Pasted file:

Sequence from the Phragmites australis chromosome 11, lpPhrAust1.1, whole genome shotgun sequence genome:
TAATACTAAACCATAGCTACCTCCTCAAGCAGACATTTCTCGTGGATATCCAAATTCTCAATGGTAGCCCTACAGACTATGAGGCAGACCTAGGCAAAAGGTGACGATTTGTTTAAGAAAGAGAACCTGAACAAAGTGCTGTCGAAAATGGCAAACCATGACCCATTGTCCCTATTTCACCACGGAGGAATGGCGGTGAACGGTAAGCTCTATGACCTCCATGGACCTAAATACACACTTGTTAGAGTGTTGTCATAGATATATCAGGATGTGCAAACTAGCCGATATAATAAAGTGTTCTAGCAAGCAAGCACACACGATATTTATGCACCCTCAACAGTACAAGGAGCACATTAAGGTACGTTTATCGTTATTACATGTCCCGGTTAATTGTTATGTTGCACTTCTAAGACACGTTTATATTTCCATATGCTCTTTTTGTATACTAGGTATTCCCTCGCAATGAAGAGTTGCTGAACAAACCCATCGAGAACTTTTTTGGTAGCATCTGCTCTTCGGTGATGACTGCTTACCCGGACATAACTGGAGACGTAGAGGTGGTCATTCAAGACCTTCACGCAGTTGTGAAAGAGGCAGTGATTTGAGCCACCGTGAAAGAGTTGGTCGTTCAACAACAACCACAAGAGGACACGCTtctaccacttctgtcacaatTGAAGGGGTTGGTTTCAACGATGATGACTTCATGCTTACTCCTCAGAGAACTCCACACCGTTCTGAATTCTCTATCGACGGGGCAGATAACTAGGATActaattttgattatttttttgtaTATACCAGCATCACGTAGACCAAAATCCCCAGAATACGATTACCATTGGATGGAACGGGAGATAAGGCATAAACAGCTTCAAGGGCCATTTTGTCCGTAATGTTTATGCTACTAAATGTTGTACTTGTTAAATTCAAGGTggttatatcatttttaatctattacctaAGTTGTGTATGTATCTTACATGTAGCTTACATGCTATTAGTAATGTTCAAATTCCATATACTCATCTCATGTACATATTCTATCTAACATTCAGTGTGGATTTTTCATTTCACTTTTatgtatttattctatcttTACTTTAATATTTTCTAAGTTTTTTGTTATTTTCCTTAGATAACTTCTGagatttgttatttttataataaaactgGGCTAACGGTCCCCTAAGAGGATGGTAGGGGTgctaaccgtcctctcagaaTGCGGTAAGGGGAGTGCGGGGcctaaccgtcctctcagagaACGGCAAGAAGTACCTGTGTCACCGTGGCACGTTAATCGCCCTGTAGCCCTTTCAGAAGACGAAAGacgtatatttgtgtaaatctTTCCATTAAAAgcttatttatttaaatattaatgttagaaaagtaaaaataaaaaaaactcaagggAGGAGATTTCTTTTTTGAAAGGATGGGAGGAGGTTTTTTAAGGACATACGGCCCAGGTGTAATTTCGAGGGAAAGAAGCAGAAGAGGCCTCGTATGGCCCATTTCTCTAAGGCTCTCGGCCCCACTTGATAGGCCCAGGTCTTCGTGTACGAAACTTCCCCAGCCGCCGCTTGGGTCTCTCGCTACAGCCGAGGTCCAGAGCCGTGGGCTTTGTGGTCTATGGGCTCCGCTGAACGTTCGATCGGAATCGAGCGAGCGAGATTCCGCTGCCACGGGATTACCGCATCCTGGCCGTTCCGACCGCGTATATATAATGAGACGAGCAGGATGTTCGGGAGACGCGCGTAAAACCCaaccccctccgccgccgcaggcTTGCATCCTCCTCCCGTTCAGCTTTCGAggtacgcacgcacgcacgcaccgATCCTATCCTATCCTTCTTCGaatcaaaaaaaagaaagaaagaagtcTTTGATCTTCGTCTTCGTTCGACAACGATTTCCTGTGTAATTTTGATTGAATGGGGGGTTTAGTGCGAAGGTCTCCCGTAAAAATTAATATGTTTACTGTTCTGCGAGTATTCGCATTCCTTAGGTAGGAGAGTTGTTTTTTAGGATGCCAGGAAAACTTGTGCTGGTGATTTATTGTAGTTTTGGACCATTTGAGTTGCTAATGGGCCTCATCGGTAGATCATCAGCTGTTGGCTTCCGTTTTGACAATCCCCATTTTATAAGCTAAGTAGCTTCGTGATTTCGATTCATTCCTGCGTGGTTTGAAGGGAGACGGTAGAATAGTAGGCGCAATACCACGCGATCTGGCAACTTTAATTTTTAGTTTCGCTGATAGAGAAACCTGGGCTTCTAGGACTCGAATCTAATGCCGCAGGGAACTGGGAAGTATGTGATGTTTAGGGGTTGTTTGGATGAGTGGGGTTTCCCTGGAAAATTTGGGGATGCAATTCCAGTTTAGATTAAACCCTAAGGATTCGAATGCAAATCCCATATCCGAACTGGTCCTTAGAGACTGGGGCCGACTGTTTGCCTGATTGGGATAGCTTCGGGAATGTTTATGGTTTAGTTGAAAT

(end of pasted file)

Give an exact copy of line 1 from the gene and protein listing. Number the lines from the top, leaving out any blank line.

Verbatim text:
Sequence from the Phragmites australis chromosome 11, lpPhrAust1.1, whole genome shotgun sequence genome: